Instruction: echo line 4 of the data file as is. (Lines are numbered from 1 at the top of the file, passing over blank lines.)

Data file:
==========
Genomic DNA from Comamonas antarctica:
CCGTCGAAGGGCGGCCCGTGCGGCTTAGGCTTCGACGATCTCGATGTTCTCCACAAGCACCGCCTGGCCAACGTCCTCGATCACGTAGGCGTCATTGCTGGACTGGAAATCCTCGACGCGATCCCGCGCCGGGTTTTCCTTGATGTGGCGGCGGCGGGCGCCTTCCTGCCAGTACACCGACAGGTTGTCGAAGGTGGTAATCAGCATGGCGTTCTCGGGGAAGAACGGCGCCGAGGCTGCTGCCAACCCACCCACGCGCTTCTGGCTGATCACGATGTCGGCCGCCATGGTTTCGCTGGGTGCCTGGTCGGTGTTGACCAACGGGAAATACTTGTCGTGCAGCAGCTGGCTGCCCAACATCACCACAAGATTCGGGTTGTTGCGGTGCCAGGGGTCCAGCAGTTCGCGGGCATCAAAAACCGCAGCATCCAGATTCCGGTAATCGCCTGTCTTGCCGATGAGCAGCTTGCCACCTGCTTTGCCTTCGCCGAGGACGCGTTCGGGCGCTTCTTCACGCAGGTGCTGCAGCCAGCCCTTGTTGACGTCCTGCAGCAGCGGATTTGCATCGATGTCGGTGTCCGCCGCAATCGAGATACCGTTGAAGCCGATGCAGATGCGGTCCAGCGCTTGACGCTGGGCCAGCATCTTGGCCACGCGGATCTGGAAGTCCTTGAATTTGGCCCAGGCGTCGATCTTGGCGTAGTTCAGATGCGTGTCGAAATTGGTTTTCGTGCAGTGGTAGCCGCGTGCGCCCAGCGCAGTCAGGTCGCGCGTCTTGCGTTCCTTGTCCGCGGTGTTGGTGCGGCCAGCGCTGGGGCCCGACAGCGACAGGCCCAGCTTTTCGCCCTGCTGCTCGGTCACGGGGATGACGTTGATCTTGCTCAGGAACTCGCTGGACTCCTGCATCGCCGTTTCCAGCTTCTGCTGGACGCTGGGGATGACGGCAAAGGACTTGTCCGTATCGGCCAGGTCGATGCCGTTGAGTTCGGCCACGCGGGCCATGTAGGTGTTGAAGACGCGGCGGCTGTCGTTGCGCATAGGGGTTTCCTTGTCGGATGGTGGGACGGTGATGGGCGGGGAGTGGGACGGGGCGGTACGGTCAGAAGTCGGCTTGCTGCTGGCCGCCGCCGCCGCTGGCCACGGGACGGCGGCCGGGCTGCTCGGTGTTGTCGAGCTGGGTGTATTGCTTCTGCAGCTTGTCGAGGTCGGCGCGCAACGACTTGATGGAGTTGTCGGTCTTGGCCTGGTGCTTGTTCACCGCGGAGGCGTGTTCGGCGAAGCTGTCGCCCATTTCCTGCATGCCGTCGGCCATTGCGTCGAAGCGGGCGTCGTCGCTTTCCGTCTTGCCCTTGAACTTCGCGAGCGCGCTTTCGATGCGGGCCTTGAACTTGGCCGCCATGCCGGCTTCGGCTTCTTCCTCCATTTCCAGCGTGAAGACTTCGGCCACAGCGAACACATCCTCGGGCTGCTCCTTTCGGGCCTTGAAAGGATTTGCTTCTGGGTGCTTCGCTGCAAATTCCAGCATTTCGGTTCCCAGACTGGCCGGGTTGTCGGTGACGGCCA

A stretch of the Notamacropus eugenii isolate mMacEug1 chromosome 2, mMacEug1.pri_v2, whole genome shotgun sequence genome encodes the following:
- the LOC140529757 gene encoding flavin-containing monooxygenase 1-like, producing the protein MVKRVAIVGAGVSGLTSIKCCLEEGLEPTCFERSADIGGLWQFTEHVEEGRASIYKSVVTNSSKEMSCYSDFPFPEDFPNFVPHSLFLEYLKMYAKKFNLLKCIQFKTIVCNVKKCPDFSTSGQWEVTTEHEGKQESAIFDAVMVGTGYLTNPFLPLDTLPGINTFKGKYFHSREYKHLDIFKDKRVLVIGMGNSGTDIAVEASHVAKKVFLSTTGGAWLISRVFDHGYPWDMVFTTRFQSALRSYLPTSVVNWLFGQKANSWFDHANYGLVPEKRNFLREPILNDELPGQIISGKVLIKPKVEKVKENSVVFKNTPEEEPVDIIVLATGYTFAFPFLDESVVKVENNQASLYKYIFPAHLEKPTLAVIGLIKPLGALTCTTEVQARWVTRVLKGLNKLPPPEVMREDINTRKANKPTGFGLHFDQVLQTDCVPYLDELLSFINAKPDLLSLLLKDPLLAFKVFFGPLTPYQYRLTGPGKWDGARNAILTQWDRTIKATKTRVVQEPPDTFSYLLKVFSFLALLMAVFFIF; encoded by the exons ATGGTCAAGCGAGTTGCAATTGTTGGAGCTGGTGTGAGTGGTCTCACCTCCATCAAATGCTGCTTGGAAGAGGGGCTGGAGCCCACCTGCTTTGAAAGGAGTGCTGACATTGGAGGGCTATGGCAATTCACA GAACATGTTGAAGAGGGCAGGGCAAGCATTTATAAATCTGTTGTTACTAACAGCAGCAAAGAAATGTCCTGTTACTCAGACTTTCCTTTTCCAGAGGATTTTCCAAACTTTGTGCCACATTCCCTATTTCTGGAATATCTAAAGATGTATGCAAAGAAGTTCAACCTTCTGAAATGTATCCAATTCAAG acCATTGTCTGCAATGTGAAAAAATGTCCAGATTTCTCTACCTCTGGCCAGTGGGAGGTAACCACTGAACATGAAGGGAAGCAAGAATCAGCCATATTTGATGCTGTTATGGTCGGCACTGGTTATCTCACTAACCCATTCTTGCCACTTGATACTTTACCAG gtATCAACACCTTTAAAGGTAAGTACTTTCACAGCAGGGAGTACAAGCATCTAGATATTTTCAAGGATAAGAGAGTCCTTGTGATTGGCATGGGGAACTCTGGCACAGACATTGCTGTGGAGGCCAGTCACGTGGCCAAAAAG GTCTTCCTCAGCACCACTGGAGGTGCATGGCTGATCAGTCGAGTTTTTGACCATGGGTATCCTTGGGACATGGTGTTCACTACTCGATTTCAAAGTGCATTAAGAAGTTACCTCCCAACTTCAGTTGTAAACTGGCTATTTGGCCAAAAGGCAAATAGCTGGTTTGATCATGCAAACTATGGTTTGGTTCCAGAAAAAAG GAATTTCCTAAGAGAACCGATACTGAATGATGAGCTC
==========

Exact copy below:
- the LOC140529757 gene encoding flavin-containing monooxygenase 1-like, producing the protein MVKRVAIVGAGVSGLTSIKCCLEEGLEPTCFERSADIGGLWQFTEHVEEGRASIYKSVVTNSSKEMSCYSDFPFPEDFPNFVPHSLFLEYLKMYAKKFNLLKCIQFKTIVCNVKKCPDFSTSGQWEVTTEHEGKQESAIFDAVMVGTGYLTNPFLPLDTLPGINTFKGKYFHSREYKHLDIFKDKRVLVIGMGNSGTDIAVEASHVAKKVFLSTTGGAWLISRVFDHGYPWDMVFTTRFQSALRSYLPTSVVNWLFGQKANSWFDHANYGLVPEKRNFLREPILNDELPGQIISGKVLIKPKVEKVKENSVVFKNTPEEEPVDIIVLATGYTFAFPFLDESVVKVENNQASLYKYIFPAHLEKPTLAVIGLIKPLGALTCTTEVQARWVTRVLKGLNKLPPPEVMREDINTRKANKPTGFGLHFDQVLQTDCVPYLDELLSFINAKPDLLSLLLKDPLLAFKVFFGPLTPYQYRLTGPGKWDGARNAILTQWDRTIKATKTRVVQEPPDTFSYLLKVFSFLALLMAVFFIF; encoded by the exons ATGGTCAAGCGAGTTGCAATTGTTGGAGCTGGTGTGAGTGGTCTCACCTCCATCAAATGCTGCTTGGAAGAGGGGCTGGAGCCCACCTGCTTTGAAAGGAGTGCTGACATTGGAGGGCTATGGCAATTCACA GAACATGTTGAAGAGGGCAGGGCAAGCATTTATAAATCTGTTGTTACTAACAGCAGCAAAGAAATGTCCTGTTACTCAGACTTTCCTTTTCCAGAGGATTTTCCAAACTTTGTGCCACATTCCCTATTTCTGGAATATCTAAAGATGTATGCAAAGAAGTTCAACCTTCTGAAATGTATCCAATTCAAG acCATTGTCTGCAATGTGAAAAAATGTCCAGATTTCTCTACCTCTGGCCAGTGGGAGGTAACCACTGAACATGAAGGGAAGCAAGAATCAGCCATATTTGATGCTGTTATGGTCGGCACTGGTTATCTCACTAACCCATTCTTGCCACTTGATACTTTACCAG gtATCAACACCTTTAAAGGTAAGTACTTTCACAGCAGGGAGTACAAGCATCTAGATATTTTCAAGGATAAGAGAGTCCTTGTGATTGGCATGGGGAACTCTGGCACAGACATTGCTGTGGAGGCCAGTCACGTGGCCAAAAAG GTCTTCCTCAGCACCACTGGAGGTGCATGGCTGATCAGTCGAGTTTTTGACCATGGGTATCCTTGGGACATGGTGTTCACTACTCGATTTCAAAGTGCATTAAGAAGTTACCTCCCAACTTCAGTTGTAAACTGGCTATTTGGCCAAAAGGCAAATAGCTGGTTTGATCATGCAAACTATGGTTTGGTTCCAGAAAAAAG GAATTTCCTAAGAGAACCGATACTGAATGATGAGCTC